Electricity Data is the New Oil

By Kevin Stevens on February 15, 2019

Recently, the Wall Street Journal published an article exploring the idea that the smart home is really part of a bigger strategy for Google and Amazon to enter the electricity industry. This has been talked about for a long time amongst people in the space as it’s always been clear Amazon and Google have an interest in becoming major players in energy.

Utilities have made their usage data hard to tap into for decades. Instead of playing a key role and monetizing that data, Google and Amazon have started going around them and, just as both have collected data on our purchasing trends for years, they’ll soon be able to not only understand when we consume energy but where and how.  Energy consumption is a “footprint” of our daily lives inside of our homes.

For example, how valuable would it be for a restaurant to know I get home on average at 6P every day, go to my kitchen looking for dinner, while listening to the jazz music station on Alexa?  You can extract all of that information from the following: connected locks or garage door openers, smart lighting, smart thermostat, and Alexa or Google Home.  Or, as a TV add exec – I want to know when you are in front of your TV and buy things on Amazon.  If you use a Fire Stick, smart lights, and your phone.  I now have a pretty good idea of when to place my ads.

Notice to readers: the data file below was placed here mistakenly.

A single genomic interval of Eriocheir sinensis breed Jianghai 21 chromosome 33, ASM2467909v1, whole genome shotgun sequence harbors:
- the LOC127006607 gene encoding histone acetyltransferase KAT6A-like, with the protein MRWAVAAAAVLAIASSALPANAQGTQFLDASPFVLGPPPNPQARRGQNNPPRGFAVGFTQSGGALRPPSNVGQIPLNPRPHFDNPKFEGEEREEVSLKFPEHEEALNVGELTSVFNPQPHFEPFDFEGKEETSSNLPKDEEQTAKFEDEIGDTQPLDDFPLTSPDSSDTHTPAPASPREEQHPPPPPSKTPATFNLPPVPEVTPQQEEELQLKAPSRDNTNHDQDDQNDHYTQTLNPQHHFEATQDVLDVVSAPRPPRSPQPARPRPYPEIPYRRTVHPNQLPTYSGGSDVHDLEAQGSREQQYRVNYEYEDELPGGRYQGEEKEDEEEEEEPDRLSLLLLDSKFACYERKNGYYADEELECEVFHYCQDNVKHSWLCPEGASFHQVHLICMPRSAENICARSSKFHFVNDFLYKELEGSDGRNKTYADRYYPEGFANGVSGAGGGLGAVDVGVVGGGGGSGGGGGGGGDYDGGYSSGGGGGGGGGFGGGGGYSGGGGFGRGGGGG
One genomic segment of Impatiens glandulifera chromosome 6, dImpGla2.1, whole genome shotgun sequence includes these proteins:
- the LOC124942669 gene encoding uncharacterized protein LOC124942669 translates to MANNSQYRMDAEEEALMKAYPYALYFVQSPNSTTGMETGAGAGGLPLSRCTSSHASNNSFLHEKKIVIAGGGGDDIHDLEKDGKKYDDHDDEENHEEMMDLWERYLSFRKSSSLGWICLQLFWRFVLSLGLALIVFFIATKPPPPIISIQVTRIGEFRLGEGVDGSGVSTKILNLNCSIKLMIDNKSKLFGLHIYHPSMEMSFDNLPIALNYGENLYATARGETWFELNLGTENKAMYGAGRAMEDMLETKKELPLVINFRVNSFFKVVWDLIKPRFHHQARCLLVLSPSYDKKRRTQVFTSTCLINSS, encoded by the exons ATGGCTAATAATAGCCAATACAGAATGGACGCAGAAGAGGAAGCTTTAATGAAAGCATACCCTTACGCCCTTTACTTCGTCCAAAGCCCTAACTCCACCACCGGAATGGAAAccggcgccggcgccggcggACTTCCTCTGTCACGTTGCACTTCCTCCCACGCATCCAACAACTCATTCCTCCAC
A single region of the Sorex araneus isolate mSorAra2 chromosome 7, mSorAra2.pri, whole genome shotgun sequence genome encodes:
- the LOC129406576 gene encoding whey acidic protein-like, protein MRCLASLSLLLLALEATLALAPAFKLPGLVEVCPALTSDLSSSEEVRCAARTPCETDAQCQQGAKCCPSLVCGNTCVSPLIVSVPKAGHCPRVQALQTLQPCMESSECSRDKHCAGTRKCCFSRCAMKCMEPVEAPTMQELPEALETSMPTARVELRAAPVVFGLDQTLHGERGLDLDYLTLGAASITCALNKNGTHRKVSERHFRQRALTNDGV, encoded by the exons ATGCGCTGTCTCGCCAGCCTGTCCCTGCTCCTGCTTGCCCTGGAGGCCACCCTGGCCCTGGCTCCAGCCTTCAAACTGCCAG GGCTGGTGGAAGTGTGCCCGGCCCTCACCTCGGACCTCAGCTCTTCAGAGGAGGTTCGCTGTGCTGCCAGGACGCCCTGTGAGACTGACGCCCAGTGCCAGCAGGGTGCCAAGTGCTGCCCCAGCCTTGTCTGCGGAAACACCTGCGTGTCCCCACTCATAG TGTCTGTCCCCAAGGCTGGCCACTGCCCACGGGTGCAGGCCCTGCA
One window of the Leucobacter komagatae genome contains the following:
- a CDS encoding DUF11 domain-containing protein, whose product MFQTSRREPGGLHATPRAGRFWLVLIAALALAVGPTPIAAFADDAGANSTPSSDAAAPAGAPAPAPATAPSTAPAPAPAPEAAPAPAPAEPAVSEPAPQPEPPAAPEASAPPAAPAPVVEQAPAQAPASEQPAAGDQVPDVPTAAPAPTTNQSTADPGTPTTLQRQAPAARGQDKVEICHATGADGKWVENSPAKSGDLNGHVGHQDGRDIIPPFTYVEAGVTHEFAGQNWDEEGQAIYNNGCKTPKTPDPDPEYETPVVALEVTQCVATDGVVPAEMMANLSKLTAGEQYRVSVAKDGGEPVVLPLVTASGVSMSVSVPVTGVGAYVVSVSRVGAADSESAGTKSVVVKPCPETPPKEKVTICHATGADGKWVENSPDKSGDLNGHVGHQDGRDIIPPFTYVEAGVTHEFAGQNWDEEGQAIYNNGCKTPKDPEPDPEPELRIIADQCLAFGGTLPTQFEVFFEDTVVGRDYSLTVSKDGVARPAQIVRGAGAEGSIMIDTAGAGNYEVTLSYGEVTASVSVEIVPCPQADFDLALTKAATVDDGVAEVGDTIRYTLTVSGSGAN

Additionally, only 3 areas make up most of our residential energy consumption – HVAC, water heating, and lighting.  Now that we have “smart” versions of all three algorithms will begin to estimate usage in a far more valuable way than the current techniques used by utilities.  The current methods are optimized for commodity trading, the new methods will be optimized to capture the value in our purchasing and living trends.

It’s also important to note, but not talked about here that consumer expectations are changing. Google and Amazon aren’t just tapping into data, for the most part, they make customers happy across a variety of other products. To this point, they’ve built up enough consumer trust that we’ve allowed them to enter our lives in a deeply personal way without much push back.  Meanwhile, utilities are often at the bottom of customer satisfaction surveys and only thought about when things go wrong (outages and high bills).

Add these issues to things like the emergence of microgrids, storage, and more stringent rate regulations and it becomes easy to see why the current utility model is in big trouble despite increasing demand for its product and the value that can be extracted from our energy consumption data.